SheriffOver the last several years, the U.S. Department of Health and Human Services (“HHS”) Office for Civil Rights (“OCR”) has significantly increased its HIPAA healthcare data breach enforcement posture, resulting in aggregate fines exceeding more than $10 million since June 2013.   Despite these increased enforcement efforts, however, the Federal Trade Commission (“FTC”) has now entered the fray as an additional federal enforcer of healthcare data breaches.

In August 2013, the FTC filed an administrative complaint against LabMD, a Georgia cancer detection services laboratory, for failing  to provide reasonable and appropriate security for protected health information (“PHI”) on its computer networks, resulting in a breach affecting over 9,000 consumers’ billing information.  The FTC claimed that this alleged security failure and consumer harm represented an unfair act or practice under Section 5 of the FTC Act.  In the course of rejecting LabMD’s motion to dismiss, the FTC asserted its jurisdiction by stating that nothing in HIPAA indicated an intent of Congress to restrict the FTC’s authority over alleged unfair data security practices such as those at issue in the LabMD case, and that nothing in HIPAA or HHS’ rules negated the FTC’s authority to enforce the FTC Act.  On May 12, 2014, a federal district court dismissed LabMD’s motion for a preliminary injunction to stop the FTC’s administrative proceeding.  Regardless of the outcome of the FTC administrative proceeding, businesses should take note that on January 28, 2014, LabMD announced it would be winding down its operations, citing the debilitating effects of the FTC’s investigative practices and litigation.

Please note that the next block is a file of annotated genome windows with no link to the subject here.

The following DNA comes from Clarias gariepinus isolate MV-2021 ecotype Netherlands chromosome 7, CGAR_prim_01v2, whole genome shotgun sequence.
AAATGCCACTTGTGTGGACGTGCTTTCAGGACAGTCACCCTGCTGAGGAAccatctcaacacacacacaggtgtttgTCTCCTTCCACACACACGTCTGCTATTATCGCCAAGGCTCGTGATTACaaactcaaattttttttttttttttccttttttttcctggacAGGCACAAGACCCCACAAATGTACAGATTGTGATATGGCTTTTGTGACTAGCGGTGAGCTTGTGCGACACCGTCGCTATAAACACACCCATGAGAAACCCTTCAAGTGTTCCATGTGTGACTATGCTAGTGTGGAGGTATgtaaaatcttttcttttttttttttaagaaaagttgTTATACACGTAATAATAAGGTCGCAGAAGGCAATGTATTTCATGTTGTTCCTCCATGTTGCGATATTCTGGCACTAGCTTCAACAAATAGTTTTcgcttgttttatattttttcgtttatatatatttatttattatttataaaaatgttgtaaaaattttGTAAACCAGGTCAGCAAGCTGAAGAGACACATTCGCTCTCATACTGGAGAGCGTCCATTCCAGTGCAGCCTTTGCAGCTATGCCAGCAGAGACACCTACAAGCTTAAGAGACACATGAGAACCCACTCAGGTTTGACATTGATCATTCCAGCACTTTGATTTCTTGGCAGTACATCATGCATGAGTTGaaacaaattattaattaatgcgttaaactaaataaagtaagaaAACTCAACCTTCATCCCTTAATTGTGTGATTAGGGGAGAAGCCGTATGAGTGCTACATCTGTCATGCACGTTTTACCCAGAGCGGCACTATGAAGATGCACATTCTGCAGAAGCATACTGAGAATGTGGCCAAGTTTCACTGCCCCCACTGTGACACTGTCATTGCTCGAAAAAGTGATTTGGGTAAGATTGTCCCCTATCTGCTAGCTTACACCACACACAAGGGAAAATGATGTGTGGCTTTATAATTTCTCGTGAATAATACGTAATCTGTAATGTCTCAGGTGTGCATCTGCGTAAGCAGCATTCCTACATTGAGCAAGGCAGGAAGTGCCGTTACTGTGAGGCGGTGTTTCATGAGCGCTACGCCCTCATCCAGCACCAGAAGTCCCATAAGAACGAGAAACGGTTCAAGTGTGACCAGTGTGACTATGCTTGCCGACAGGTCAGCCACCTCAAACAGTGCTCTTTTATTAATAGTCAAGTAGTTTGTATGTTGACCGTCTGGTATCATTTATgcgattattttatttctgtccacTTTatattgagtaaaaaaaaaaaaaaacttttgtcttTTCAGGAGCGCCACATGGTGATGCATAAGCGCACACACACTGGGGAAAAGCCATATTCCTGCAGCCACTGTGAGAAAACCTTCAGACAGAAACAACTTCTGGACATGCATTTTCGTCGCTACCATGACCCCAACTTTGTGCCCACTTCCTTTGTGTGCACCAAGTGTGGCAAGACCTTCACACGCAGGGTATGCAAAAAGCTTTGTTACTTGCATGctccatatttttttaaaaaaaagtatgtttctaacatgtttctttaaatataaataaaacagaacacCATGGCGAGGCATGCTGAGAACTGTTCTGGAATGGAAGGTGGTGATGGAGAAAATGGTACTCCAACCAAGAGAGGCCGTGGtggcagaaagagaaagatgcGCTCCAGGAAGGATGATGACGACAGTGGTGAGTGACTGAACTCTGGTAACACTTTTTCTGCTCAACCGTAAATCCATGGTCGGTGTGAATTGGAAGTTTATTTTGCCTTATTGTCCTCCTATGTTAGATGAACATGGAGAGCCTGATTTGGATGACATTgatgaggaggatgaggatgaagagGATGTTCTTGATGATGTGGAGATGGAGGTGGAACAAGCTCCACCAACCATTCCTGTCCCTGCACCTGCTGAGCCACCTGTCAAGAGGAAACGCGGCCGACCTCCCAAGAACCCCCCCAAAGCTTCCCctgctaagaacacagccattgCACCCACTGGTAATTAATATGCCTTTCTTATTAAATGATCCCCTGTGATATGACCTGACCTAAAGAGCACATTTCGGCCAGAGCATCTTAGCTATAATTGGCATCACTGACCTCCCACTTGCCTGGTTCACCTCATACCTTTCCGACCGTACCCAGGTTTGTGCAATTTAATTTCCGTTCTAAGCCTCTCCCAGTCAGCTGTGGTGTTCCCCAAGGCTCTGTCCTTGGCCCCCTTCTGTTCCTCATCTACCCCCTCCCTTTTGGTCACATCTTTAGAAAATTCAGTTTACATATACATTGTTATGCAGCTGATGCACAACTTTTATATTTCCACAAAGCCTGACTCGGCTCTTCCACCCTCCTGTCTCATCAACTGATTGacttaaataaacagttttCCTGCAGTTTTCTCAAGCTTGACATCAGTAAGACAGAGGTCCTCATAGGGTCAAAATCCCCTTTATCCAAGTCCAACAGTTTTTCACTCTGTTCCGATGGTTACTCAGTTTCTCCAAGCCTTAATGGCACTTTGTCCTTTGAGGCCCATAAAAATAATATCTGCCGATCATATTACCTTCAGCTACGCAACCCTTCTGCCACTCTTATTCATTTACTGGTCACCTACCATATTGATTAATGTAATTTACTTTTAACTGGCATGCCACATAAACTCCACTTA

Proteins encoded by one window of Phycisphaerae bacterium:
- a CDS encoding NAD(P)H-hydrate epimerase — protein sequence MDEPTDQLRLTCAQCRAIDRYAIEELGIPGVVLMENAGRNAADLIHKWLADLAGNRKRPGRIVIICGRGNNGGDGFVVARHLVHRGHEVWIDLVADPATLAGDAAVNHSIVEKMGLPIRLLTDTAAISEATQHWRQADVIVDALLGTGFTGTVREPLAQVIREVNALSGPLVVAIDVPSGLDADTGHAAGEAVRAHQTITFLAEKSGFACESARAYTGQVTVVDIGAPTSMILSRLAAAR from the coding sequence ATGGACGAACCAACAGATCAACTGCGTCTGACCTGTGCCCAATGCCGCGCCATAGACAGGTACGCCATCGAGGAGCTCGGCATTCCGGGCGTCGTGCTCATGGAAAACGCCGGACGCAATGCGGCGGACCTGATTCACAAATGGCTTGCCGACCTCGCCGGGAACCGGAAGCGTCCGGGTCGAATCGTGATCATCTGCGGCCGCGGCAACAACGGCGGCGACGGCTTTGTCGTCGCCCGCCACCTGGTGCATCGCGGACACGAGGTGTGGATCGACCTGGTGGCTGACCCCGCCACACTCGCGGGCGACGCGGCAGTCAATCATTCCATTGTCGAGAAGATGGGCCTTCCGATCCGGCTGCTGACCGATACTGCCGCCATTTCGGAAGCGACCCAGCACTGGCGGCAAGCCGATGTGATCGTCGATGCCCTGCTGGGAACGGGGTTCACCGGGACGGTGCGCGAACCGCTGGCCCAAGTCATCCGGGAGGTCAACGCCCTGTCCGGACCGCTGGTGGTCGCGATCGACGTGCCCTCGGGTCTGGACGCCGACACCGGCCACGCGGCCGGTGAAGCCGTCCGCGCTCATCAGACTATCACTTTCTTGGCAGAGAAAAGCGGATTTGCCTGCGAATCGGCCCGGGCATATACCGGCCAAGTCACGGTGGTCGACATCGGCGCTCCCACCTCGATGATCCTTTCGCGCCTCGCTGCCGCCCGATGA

Businesses subject to the HIPAA Privacy, Security and Data Breach Notification rules now need to be concerned with more than the OCR and state Attorneys General, who are given direct enforcement power under HIPAA, in that the FTC has now clearly asserted itself as an additional regulator of healthcare data breaches.  Businesses should remain diligent in their HIPAA compliance efforts as a breach of PHI may result in multiple enforcement actions.  For questions about HIPAA compliance issues, contact a member of the McGrath North Privacy and Data Security Group.

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Cyber-Risk: It’s Not Just An IT Issue, It’s A Board Issue

Cyber-RiskOn June 10, 2014, U.S. Securities and Exchange Commissioner Luis A. Aguilar spoke at the New York Stock Exchange “Cyber Risks and the Boardroom” Conference.  With the high number of recent successful cyber-attacks, Commissioner Aguilar suggests that cyber-risk must be considered a part of a board’s overall risk oversight. It is the board’s responsibility to ensure the adequacy of the company’s cybersecurity measures.  Aguilar cites to suggestions for how this can be done, including boards reviewing annual budgets for privacy and IT security programs, assigning roles and responsibilities for privacy and security, and receiving regular reports on breaches and IT risks.  Aguilar encourages companies to conduct regular risk assessments and cites the recently released Framework for Improving Critical Infrastructure Cybersecurity by the National Institute of Standards and Technology (“NIST”) as the likely standard for best practices in assessing a company’s cybersecurity risks. In short, boards need to be or get educated on cybersecurity risks and be proactive in trying to minimize such risks.

Commissioner Aguilar’s speech can be found at: http://www.sec.gov/News/Speech/Detail/Speech/1370542057946